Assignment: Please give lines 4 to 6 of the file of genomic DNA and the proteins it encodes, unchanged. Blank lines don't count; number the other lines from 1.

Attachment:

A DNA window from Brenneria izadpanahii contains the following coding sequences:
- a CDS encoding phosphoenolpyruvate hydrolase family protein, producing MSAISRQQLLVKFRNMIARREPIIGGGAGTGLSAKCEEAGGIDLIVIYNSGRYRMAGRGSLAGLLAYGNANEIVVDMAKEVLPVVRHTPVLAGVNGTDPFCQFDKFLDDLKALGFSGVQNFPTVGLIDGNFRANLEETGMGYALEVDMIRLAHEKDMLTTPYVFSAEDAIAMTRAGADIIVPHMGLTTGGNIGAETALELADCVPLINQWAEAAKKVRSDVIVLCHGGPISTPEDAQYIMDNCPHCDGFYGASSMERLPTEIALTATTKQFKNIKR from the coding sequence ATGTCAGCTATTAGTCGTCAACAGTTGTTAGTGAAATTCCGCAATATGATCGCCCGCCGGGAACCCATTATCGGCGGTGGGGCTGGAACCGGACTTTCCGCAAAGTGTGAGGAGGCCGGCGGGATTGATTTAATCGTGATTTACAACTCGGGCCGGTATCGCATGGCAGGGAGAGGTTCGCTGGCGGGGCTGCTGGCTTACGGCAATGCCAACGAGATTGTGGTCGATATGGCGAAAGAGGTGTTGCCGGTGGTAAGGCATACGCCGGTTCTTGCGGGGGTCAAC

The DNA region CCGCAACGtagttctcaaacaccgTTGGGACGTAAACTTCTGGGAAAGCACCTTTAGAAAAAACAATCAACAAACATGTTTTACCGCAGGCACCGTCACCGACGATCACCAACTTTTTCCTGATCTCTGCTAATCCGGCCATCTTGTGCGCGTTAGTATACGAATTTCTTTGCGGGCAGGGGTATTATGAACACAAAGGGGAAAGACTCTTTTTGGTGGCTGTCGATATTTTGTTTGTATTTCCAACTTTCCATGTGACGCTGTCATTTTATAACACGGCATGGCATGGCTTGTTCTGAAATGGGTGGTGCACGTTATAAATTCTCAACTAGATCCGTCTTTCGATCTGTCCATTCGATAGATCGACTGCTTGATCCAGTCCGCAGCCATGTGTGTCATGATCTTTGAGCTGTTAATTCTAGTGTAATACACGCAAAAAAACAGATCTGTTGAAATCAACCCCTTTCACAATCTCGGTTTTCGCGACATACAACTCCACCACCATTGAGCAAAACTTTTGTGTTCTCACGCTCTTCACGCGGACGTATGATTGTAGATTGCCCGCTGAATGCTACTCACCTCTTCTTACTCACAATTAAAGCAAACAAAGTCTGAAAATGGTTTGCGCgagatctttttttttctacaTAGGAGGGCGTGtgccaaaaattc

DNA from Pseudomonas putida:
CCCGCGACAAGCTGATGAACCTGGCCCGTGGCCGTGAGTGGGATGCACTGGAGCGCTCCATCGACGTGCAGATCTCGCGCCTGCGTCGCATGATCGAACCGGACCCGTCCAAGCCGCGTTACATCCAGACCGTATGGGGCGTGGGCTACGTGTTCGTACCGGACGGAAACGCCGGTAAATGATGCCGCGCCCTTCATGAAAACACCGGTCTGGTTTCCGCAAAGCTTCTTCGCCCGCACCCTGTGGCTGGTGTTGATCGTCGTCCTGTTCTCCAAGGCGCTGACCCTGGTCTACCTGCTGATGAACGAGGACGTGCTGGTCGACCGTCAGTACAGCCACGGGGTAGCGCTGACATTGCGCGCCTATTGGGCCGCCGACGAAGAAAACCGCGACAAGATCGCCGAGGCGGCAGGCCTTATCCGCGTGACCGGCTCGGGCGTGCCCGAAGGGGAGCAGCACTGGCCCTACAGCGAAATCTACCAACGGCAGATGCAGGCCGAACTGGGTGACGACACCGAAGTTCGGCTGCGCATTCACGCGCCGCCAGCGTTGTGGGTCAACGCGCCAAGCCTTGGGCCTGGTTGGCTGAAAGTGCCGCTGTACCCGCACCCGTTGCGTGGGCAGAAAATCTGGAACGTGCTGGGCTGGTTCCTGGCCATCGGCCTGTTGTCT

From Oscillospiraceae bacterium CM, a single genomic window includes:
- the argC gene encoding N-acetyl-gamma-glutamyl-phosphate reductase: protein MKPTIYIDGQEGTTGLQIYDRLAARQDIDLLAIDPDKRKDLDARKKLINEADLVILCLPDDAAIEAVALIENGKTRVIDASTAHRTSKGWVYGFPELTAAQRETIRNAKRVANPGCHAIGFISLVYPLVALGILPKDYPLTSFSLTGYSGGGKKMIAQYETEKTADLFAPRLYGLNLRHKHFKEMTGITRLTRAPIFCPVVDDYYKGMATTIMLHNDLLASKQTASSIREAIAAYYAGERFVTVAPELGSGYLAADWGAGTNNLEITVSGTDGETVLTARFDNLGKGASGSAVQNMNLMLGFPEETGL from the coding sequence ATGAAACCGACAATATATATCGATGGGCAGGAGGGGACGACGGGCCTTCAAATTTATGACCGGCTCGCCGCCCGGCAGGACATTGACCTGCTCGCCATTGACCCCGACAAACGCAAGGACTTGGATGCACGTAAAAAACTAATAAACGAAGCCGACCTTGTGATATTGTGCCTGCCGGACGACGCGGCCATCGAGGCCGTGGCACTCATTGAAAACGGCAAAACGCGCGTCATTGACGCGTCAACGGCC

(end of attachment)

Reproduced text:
DNA from Pseudomonas putida:
CCCGCGACAAGCTGATGAACCTGGCCCGTGGCCGTGAGTGGGATGCACTGGAGCGCTCCATCGACGTGCAGATCTCGCGCCTGCGTCGCATGATCGAACCGGACCCGTCCAAGCCGCGTTACATCCAGACCGTATGGGGCGTGGGCTACGTGTTCGTACCGGACGGAAACGCCGGTAAATGATGCCGCGCCCTTCATGAAAACACCGGTCTGGTTTCCGCAAAGCTTCTTCGCCCGCACCCTGTGGCTGGTGTTGATCGTCGTCCTGTTCTCCAAGGCGCTGACCCTGGTCTACCTGCTGATGAACGAGGACGTGCTGGTCGACCGTCAGTACAGCCACGGGGTAGCGCTGACATTGCGCGCCTATTGGGCCGCCGACGAAGAAAACCGCGACAAGATCGCCGAGGCGGCAGGCCTTATCCGCGTGACCGGCTCGGGCGTGCCCGAAGGGGAGCAGCACTGGCCCTACAGCGAAATCTACCAACGGCAGATGCAGGCCGAACTGGGTGACGACACCGAAGTTCGGCTGCGCATTCACGCGCCGCCAGCGTTGTGGGTCAACGCGCCAAGCCTTGGGCCTGGTTGGCTGAAAGTGCCGCTGTACCCGCACCCGTTGCGTGGGCAGAAAATCTGGAACGTGCTGGGCTGGTTCCTGGCCATCGGCCTGTTGTCT

From Oscillospiraceae bacterium CM, a single genomic window includes: